And so I am looking into the faces of people with whom I share some deep commitments. I, along with all my Protestant friends, have adopted the heritage they were born into by race. We worship the same God and recite the same stories about Abraham, Isaac, and Jacob. Yet we look, sound, and behave very differently. We have all put ourselves into the portraits of faith we remake.
Among my Protestant friends, with whom I share an official embrace of Jesus (unlike MOST of our Jewish friends), I see major differences here too. One Christian heritage thinks God wants us to be rich and have a lot of money, that he blesses America with power, troops, and white-Anglo-Saxon privilege and promotes conservative politics. Another faith heritage emphasizes strict Bible interpretation. Yet another emphasizes God’s grace to the point that there is no Judgment on evil. And I find practically everything in between. (Cowboy church anyone???)
This is all starting to remind me of the Mall of God (which I posted about a few months ago). In the Mall of God, you are a consumer of faith – of Jesus junk. You can glut your life with tee shirts and bumper stickers, with best seller books and gold-chain, cross necklaces. You can devote yourself to 40 Days of Purpose (remember that fad?) by purchasing a copy of Purpose Driven Life, reading it with your small group, and while you’re at it, get the “handsome, leather-bound Purpose Driven Journal” and the coffee mug too! Or maybe you can read Left Behind (remember that fad?), and in fact just get the whole series if you are extra spiritual. Watch the movie and even play the “Left Behind family board game” if you just really wanna take it to the next level.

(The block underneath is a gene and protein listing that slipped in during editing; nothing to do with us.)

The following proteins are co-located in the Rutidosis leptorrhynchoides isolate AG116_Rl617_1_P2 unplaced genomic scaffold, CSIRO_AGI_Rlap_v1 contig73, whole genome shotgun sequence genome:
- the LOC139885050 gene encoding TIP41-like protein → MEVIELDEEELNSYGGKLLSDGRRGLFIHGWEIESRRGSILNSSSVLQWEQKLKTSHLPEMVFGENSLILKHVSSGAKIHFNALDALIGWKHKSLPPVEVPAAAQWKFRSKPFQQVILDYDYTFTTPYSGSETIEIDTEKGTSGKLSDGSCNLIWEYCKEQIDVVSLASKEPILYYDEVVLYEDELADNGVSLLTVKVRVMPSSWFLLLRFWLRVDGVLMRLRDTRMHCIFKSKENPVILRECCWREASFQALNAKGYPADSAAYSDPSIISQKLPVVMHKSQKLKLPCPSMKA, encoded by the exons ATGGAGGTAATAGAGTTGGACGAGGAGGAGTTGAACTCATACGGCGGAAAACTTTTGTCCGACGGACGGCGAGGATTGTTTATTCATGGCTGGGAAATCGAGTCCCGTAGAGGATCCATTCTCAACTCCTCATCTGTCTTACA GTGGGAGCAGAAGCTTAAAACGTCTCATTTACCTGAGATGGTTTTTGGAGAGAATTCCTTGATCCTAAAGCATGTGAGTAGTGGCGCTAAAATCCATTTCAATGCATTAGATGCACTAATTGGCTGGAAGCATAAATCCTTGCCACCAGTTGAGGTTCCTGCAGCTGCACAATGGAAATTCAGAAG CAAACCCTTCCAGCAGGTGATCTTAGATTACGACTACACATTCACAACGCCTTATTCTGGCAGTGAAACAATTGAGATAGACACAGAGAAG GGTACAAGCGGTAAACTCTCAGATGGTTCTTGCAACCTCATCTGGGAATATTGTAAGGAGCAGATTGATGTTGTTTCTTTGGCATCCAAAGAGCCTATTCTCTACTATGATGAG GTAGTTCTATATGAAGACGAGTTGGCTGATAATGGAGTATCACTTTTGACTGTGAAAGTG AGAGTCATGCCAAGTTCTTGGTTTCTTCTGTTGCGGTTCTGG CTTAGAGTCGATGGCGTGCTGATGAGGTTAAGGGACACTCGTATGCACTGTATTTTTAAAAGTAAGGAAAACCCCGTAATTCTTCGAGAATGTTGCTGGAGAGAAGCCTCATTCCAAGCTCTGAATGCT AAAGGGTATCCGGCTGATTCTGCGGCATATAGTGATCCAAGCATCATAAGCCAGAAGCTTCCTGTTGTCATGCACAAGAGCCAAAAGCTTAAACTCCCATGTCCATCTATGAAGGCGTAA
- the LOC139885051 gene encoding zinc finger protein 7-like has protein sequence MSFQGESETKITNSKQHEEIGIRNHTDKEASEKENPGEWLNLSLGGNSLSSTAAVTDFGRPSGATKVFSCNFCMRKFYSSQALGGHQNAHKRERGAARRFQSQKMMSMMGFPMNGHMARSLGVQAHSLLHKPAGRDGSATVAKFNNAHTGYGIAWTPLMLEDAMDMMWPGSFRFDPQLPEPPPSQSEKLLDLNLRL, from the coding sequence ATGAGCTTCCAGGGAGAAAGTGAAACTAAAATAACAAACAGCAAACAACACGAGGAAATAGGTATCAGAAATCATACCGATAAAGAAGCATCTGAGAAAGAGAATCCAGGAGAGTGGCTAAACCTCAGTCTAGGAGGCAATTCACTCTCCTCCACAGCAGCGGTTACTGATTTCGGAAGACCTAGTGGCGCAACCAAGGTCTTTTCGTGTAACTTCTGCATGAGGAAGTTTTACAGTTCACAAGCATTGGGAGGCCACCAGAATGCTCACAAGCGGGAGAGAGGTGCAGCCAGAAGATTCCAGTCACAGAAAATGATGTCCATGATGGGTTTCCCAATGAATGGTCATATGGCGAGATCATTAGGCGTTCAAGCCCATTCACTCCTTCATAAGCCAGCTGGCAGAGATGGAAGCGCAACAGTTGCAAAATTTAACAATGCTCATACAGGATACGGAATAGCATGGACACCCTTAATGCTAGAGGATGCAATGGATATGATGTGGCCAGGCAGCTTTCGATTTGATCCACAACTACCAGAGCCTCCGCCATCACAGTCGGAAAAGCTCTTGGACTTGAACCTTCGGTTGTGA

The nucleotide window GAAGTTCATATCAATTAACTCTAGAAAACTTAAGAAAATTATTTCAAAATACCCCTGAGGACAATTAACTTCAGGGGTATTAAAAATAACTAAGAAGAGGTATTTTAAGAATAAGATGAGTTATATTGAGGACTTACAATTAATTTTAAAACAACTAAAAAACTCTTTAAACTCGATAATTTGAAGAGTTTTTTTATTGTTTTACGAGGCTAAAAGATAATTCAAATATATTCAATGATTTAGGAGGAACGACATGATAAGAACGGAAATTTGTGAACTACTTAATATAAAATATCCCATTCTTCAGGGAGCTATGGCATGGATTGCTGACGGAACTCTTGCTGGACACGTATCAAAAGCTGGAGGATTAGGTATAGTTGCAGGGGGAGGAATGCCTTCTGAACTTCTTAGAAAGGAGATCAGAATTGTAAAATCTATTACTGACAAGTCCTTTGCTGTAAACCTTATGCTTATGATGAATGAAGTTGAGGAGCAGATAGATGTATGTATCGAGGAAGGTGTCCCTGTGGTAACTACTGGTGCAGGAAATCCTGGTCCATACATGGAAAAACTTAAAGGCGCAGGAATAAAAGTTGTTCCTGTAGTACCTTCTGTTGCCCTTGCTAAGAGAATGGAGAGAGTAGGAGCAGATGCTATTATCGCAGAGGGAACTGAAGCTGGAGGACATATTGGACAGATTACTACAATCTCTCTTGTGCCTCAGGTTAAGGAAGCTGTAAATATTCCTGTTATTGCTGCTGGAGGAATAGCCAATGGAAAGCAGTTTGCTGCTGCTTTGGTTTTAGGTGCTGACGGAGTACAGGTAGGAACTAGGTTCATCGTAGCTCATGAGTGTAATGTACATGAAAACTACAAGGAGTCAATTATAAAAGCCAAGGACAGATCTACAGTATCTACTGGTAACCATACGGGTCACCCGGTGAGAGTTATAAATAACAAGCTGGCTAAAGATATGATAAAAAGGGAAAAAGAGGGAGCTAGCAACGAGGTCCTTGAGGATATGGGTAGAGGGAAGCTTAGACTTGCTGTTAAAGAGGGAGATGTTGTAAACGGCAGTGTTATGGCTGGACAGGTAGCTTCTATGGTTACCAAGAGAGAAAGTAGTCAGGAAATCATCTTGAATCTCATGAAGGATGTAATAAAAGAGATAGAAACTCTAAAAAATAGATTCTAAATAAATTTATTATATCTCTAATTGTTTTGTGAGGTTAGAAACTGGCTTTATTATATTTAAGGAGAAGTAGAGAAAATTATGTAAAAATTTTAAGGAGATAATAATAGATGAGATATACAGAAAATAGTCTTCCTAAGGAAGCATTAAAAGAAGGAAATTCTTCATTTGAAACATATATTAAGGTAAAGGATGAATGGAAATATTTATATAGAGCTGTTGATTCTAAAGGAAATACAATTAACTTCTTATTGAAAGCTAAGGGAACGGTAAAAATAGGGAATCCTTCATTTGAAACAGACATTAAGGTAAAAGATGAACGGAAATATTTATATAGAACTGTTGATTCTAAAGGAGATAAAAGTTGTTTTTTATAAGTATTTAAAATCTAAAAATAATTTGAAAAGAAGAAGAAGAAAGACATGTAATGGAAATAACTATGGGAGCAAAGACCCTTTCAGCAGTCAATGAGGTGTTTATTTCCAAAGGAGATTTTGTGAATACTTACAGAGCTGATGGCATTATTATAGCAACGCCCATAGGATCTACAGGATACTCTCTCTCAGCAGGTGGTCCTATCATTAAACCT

Fortunately (hate that word, but…), none of the Jews (to my knowledge) are making board games out of their faith. But we American consumers have reduced ourselves and our Jesus to a few consumer whims.
And that disturbs me.
And I think this stupid charade is what my church is really protecting from the homeless. This is the garbage we don’t want to interrupt by opening the door to the poor. The poor consume worse than the rest of us (actually they don’t worship at the altar of consumer purchases in the approved liturgies); they don’t know how to do it with the same je ne sais quoi that we appreciate in the Jesus we remake in our image.
No. When the poor and homeless come in our door, they stink of B.O., of piss, of cigarettes and alcohol, and they eat us out of house-n-home. They are as worthless as a losing scratch(ed)-off lottery ticket; like a booger on your finger, you can’t seem to get rid of them.
So when you are ready to have quiet time with your Purpose Driven Journal, you sense your are Left Behind with them. After all, they don’t have a home to go home to, so they never know when to go home.
And caring for people like this just does not fit with the Jesus we have remade in our own image.